‘The Real Housewives of Potomac’ Is Upping The Diversity On Bravo And That Is A Very Good Thing
I swear, when I heard that Bravo was adding two more iterations to The Real Housewives franchise, I was as excited as I was when my sister first told me she was pregnant. Probably because it feels like a similarly welcome addition: Bravo is adding to the family that I already know and love and spend my Sunday nights with, after all. And what’s not to love about the news? More housewives! More friends! More drama for all of us to coo over lovingly on Twitter and Facebook. But my initial giddiness was quickly followed up with total respect when I learned where the franchise was going next: Potomac, Maryland.
I know, I know. It doesn’t have quite the same ring to it as New York City or Beverly Hills, but Bravo is promising a whole new kind of housewife in this new series. The Real Housewives of Potomac will focus on a handful of African-American families who have fought racial barriers and are living in an upscale suburban community just outside of D.C., and I for one am thrilled by the news. Both because I love all things that come from Maryland, and because, with this new cast, Bravo is adding even more diversity to their primetime lineup.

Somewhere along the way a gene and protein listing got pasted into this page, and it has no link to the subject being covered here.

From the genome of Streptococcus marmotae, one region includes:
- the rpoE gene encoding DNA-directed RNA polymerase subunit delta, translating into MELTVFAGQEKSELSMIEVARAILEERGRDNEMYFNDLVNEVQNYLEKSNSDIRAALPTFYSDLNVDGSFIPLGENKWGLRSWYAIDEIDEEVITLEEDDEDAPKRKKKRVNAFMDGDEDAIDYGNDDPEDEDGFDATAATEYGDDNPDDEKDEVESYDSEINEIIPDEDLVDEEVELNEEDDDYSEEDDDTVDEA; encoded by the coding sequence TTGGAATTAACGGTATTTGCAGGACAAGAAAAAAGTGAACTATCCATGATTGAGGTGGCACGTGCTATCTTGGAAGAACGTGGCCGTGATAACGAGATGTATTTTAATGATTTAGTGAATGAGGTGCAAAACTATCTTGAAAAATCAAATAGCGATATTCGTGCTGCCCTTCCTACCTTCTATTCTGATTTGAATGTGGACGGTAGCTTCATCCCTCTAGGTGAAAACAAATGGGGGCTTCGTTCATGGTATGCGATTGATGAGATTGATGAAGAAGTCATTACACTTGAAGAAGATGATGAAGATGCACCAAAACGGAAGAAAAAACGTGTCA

With America’s television lineup consistently favoring shows that feature white, straight, and cis-gendered characters, there is serious reason to celebrate Bravo’s decision to add another cast of women that do not fit that bill. The more diversity available to us as viewing audiences, the more we will come to see that the straight white male perspective is not universal. There are other people who experience things very differently because of their race, gender, or sexual orientation, and showing their experiences is important to help break down stereotypes and normalize their experiences.
And, sure, no iteration of The Real Housewives is going to be normal, but it will definitely be nice to see the perspective of more diverse women and not just the rich white ladies we’re used to seeing on those series.
The network already has a number of reality shows whose stars are predominantly women of color, including The Real Housewives of Atlanta, Married to Medicine, Shahs of Sunset, and Thicker Than Water, and this new series will add to the success Bravo has seen since adding more diversity to their lineup. (The Real Housewives of Atlanta’s premiere episode on Sunday, for example, came in second only to The Walking Dead and its spin off Talking Dead.) But, more importantly, RHOP will add to the number of black and brown women represented in popular media.
The new series will premiere on January 17t, and you better believe my DVR is already set and ready to record.